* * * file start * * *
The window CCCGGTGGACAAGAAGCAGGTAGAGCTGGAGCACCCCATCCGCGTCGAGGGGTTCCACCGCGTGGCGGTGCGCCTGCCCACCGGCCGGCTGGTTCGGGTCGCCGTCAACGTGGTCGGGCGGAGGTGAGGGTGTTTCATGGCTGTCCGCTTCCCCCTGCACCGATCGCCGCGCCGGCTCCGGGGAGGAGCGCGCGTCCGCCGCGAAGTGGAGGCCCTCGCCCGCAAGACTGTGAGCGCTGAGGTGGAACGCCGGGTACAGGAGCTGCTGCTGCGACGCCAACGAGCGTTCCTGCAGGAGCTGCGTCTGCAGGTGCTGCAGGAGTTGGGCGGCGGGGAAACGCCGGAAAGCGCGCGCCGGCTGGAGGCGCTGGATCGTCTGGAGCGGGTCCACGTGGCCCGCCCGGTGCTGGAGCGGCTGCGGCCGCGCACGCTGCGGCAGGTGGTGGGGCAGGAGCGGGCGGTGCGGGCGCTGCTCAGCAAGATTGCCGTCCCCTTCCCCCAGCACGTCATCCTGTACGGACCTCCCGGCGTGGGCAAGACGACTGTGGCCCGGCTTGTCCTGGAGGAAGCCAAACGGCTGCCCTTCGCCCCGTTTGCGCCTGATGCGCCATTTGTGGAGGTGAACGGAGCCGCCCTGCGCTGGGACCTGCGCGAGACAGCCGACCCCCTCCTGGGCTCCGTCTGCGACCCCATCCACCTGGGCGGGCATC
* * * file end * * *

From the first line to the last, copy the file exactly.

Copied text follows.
The window CCCGGTGGACAAGAAGCAGGTAGAGCTGGAGCACCCCATCCGCGTCGAGGGGTTCCACCGCGTGGCGGTGCGCCTGCCCACCGGCCGGCTGGTTCGGGTCGCCGTCAACGTGGTCGGGCGGAGGTGAGGGTGTTTCATGGCTGTCCGCTTCCCCCTGCACCGATCGCCGCGCCGGCTCCGGGGAGGAGCGCGCGTCCGCCGCGAAGTGGAGGCCCTCGCCCGCAAGACTGTGAGCGCTGAGGTGGAACGCCGGGTACAGGAGCTGCTGCTGCGACGCCAACGAGCGTTCCTGCAGGAGCTGCGTCTGCAGGTGCTGCAGGAGTTGGGCGGCGGGGAAACGCCGGAAAGCGCGCGCCGGCTGGAGGCGCTGGATCGTCTGGAGCGGGTCCACGTGGCCCGCCCGGTGCTGGAGCGGCTGCGGCCGCGCACGCTGCGGCAGGTGGTGGGGCAGGAGCGGGCGGTGCGGGCGCTGCTCAGCAAGATTGCCGTCCCCTTCCCCCAGCACGTCATCCTGTACGGACCTCCCGGCGTGGGCAAGACGACTGTGGCCCGGCTTGTCCTGGAGGAAGCCAAACGGCTGCCCTTCGCCCCGTTTGCGCCTGATGCGCCATTTGTGGAGGTGAACGGAGCCGCCCTGCGCTGGGACCTGCGCGAGACAGCCGACCCCCTCCTGGGCTCCGTCTGCGACCCCATCCACCTGGGCGGGCATC